Take a totally taboo subject, toss it into suburbia, add the freedom of cable and writers not afraid to take chances, and you get good drama. Watching poor Paxton and his three (or more) crazy women to handle makes you wonder how any sane man could not choose monogamy.
When it first aired I said it was the best show on television, but I’ve had to change my stance on it. The producers have guts, I’ll give them that. But the first season’s not even finished and already Bradley‘s falling for Peet? Couldn’t they have let that build for another ten episodes or so? Chandler’s not Chandler, but he is Chandler. The black guy smokes weed. Everything has gotten predictable — of course he wrote his number on the ball — so quickly. The concept of “behind the scenes at SNL” is terrific and Sorkin is the absolute master of witty dialogue, but to have so many obvious results happen in the first season is untenable. There’s already a “save Studio 60” site, which is not good. West Wing had a good run and they ended it at just the right time. Let’s hope that Studio 60 can keep us emotionally involved long enough to make it past season two. I really do love this show, it’s just that I love the next three even more.
Rescue Me (FX)
Denis Leary is a good actor. Let me repeat that: Denis Leary is a good actor. If you’re not watching Rescue Me, you’re missing some of the best pure acting on television. It helps that it’s got the nation’s collective 9/11 pain as a constant background, but that’s not really what makes this show. It’s the fact that Denis Leary is so inconceivably good as a recovering alcoholic womanizer father hero rebel leader. I could do without the Susan Sarandon subplot, but that’s a minor gripe. The show gets better constantly and that’s what counts.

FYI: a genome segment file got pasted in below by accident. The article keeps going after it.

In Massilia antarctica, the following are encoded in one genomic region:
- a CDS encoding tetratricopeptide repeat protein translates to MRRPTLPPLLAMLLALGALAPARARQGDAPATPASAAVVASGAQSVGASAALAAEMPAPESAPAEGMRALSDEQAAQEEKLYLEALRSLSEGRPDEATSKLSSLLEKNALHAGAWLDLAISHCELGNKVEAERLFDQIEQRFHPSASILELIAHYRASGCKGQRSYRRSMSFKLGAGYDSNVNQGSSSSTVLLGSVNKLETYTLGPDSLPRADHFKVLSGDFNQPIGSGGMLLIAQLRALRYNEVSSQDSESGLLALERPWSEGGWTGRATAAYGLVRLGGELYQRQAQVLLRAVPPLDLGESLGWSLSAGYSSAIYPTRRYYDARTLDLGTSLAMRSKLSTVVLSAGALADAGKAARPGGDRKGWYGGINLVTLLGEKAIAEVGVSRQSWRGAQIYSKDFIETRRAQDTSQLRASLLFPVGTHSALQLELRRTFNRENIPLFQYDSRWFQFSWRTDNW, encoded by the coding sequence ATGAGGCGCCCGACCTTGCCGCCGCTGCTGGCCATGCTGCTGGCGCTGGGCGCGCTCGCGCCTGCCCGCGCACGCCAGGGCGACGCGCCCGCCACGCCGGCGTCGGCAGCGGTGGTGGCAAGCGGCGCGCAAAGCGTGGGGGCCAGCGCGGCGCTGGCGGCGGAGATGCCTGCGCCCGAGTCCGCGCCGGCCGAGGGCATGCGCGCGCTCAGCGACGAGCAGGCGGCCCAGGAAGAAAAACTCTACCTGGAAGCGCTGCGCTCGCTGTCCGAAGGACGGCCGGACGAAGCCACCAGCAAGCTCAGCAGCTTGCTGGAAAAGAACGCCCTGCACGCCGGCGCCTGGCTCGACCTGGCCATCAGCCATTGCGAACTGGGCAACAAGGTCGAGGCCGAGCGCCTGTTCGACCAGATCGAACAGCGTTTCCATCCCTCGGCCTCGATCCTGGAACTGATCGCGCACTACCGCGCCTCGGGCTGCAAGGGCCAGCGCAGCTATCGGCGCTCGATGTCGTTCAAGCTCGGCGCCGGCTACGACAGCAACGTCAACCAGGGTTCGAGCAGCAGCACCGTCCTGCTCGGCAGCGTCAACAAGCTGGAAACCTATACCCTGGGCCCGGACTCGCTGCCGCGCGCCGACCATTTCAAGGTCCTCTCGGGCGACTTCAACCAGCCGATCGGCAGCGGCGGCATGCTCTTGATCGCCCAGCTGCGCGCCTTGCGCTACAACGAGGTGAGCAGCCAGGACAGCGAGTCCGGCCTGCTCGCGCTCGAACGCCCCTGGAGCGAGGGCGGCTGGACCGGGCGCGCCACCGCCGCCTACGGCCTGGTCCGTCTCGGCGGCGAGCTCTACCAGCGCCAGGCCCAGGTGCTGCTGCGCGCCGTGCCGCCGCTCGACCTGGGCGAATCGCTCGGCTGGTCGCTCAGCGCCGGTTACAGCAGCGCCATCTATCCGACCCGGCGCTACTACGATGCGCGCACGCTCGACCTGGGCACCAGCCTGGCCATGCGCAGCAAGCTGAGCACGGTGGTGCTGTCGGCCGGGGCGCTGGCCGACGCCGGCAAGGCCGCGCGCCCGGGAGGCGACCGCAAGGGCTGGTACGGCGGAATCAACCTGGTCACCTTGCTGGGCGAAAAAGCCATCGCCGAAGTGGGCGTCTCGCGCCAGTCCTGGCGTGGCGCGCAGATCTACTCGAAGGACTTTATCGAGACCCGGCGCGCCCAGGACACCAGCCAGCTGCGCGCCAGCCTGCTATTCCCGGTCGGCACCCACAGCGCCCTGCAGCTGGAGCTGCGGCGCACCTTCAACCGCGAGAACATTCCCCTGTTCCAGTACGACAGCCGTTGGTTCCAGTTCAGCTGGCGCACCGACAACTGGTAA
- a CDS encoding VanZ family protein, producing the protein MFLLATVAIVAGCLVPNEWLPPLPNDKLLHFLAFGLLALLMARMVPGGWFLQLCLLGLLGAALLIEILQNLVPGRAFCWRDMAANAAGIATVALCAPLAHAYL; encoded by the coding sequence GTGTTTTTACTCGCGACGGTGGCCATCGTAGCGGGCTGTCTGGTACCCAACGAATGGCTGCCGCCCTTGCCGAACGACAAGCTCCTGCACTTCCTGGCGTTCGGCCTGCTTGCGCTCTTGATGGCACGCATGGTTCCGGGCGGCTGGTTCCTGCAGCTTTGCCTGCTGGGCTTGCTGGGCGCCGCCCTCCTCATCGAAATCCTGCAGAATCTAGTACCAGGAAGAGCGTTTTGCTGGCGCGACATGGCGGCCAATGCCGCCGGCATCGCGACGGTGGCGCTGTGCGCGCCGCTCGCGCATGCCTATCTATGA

Friday Night Lights (NBC)
ESPN’s Playmakers was the highest-rated show on the network. Don’t fool yourself into thinking it was canceled for any other reason than the NFL being protective of its brand. Football is America’s favorite form of entertainment and this show makes it even more accessible to women. It’s got just enough pigskin in it to keep guys interested and just enough small-town drama to keep girls watching. If they can write their way around half the team — and therefore many of the stars — graduating in a season, then they’ll be able to keep it on the air for a while. It deserves to last, too. Every week you get the production quality of a big-budget blockbuster. Just filming all the on-field action must cost a fortune. It’s the off-field stories that keep you hooked, though. Dude. The fullback has got to pull it together. You can’t nail your
quadriplegic paraplegic (Thanks, Josh!) best friend’s girl and not expect your life to go to hell.
Heroes is by far the best show on television. Every episode has been brilliant and makes for endless water-cooler discussion on Tuesday morning. The character development is extraordinary. The plot is fabulous. The show is an expert adaptation of the comic book genre; even the fonts used in the titles and captions are incredibly well done. Each episode has a cliffhanger — with none of the bad taste of a soap opera cliffhanger — that guarantees you’ll be watching the next. Hiro the hero is my favorite: “I must find that sword.” I know where I’ll be on January 22, 2007.